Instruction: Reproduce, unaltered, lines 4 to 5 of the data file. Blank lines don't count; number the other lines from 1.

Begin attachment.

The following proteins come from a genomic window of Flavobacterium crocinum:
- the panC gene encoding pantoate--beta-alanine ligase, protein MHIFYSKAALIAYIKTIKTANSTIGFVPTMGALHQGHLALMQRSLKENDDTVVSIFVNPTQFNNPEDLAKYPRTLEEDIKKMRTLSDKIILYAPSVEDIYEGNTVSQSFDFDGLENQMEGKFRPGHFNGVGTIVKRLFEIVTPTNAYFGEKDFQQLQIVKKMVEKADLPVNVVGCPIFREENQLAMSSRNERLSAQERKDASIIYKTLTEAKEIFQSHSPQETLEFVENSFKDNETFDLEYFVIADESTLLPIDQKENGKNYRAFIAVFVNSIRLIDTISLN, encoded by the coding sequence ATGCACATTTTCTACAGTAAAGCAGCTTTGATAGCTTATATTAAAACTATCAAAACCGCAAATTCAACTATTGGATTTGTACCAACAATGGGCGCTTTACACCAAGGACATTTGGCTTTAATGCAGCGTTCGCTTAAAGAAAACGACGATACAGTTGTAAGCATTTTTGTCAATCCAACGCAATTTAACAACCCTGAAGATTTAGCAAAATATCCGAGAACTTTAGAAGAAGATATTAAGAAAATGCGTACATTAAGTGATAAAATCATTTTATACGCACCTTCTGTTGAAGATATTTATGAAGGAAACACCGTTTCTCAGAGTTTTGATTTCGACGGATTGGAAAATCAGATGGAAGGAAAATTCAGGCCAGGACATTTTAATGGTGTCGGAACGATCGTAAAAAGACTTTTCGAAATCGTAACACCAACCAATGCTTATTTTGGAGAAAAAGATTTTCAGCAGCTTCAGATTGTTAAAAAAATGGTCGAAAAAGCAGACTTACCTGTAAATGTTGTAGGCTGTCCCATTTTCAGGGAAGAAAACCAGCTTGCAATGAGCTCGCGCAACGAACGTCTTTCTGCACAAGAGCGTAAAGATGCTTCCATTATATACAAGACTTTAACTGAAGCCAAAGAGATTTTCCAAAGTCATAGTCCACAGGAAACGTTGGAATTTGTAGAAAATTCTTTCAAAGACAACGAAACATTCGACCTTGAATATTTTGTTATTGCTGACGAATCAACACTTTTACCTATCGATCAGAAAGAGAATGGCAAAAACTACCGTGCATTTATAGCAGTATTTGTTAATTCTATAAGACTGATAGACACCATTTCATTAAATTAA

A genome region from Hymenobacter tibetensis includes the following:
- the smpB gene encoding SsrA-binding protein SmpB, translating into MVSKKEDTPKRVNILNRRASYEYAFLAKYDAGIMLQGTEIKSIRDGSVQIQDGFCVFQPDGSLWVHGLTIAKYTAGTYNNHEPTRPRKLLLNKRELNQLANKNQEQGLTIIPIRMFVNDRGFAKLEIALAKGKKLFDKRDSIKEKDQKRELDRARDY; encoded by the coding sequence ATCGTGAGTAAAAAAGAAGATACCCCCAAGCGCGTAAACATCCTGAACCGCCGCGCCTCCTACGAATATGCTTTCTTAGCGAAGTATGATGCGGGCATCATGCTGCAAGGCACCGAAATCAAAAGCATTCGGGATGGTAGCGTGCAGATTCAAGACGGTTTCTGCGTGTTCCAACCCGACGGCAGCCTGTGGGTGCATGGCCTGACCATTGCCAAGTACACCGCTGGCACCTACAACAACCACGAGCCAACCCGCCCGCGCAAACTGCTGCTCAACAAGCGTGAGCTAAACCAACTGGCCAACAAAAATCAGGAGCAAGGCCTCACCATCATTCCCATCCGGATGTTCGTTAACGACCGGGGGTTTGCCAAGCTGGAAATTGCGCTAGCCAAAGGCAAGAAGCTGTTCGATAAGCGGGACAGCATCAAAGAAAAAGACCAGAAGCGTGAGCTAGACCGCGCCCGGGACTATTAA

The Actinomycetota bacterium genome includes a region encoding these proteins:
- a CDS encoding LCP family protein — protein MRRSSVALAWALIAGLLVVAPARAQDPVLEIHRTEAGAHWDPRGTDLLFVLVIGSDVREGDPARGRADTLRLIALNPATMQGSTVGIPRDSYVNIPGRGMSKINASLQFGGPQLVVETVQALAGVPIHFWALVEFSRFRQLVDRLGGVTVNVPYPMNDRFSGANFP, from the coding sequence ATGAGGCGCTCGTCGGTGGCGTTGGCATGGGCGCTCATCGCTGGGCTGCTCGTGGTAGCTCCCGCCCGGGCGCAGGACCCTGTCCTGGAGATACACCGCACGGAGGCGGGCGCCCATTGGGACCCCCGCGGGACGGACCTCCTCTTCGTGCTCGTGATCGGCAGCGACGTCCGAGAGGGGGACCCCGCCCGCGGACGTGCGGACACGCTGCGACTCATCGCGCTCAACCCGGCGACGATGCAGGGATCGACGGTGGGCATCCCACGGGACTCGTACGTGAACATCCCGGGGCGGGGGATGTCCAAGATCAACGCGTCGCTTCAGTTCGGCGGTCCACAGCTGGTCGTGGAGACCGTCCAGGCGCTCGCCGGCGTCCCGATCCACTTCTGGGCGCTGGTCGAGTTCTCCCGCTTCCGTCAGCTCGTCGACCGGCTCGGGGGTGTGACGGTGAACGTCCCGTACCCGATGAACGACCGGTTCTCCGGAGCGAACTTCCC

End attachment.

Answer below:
- the smpB gene encoding SsrA-binding protein SmpB, translating into MVSKKEDTPKRVNILNRRASYEYAFLAKYDAGIMLQGTEIKSIRDGSVQIQDGFCVFQPDGSLWVHGLTIAKYTAGTYNNHEPTRPRKLLLNKRELNQLANKNQEQGLTIIPIRMFVNDRGFAKLEIALAKGKKLFDKRDSIKEKDQKRELDRARDY; encoded by the coding sequence ATCGTGAGTAAAAAAGAAGATACCCCCAAGCGCGTAAACATCCTGAACCGCCGCGCCTCCTACGAATATGCTTTCTTAGCGAAGTATGATGCGGGCATCATGCTGCAAGGCACCGAAATCAAAAGCATTCGGGATGGTAGCGTGCAGATTCAAGACGGTTTCTGCGTGTTCCAACCCGACGGCAGCCTGTGGGTGCATGGCCTGACCATTGCCAAGTACACCGCTGGCACCTACAACAACCACGAGCCAACCCGCCCGCGCAAACTGCTGCTCAACAAGCGTGAGCTAAACCAACTGGCCAACAAAAATCAGGAGCAAGGCCTCACCATCATTCCCATCCGGATGTTCGTTAACGACCGGGGGTTTGCCAAGCTGGAAATTGCGCTAGCCAAAGGCAAGAAGCTGTTCGATAAGCGGGACAGCATCAAAGAAAAAGACCAGAAGCGTGAGCTAGACCGCGCCCGGGACTATTAA

The Actinomycetota bacterium genome includes a region encoding these proteins: